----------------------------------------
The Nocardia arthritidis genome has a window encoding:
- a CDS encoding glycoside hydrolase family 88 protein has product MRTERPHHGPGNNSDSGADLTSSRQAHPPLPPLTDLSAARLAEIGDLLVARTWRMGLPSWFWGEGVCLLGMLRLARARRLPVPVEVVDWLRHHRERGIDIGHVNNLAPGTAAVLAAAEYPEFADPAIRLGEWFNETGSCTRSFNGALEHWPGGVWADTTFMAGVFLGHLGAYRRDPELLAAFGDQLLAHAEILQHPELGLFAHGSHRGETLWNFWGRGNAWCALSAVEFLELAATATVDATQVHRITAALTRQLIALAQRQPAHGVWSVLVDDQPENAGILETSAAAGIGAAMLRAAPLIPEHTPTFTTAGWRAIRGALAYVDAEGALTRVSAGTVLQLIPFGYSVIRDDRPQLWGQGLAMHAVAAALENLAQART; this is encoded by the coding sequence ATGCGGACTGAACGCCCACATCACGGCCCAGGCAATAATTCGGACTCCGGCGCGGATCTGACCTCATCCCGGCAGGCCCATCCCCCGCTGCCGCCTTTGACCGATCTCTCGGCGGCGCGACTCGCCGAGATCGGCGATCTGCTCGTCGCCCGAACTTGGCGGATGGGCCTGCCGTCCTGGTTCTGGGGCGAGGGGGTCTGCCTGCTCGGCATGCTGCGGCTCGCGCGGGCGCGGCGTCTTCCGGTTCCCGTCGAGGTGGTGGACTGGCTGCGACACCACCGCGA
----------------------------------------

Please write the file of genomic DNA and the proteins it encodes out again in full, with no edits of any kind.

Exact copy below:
The Nocardia arthritidis genome has a window encoding:
- a CDS encoding glycoside hydrolase family 88 protein has product MRTERPHHGPGNNSDSGADLTSSRQAHPPLPPLTDLSAARLAEIGDLLVARTWRMGLPSWFWGEGVCLLGMLRLARARRLPVPVEVVDWLRHHRERGIDIGHVNNLAPGTAAVLAAAEYPEFADPAIRLGEWFNETGSCTRSFNGALEHWPGGVWADTTFMAGVFLGHLGAYRRDPELLAAFGDQLLAHAEILQHPELGLFAHGSHRGETLWNFWGRGNAWCALSAVEFLELAATATVDATQVHRITAALTRQLIALAQRQPAHGVWSVLVDDQPENAGILETSAAAGIGAAMLRAAPLIPEHTPTFTTAGWRAIRGALAYVDAEGALTRVSAGTVLQLIPFGYSVIRDDRPQLWGQGLAMHAVAAALENLAQART; this is encoded by the coding sequence ATGCGGACTGAACGCCCACATCACGGCCCAGGCAATAATTCGGACTCCGGCGCGGATCTGACCTCATCCCGGCAGGCCCATCCCCCGCTGCCGCCTTTGACCGATCTCTCGGCGGCGCGACTCGCCGAGATCGGCGATCTGCTCGTCGCCCGAACTTGGCGGATGGGCCTGCCGTCCTGGTTCTGGGGCGAGGGGGTCTGCCTGCTCGGCATGCTGCGGCTCGCGCGGGCGCGGCGTCTTCCGGTTCCCGTCGAGGTGGTGGACTGGCTGCGACACCACCGCGA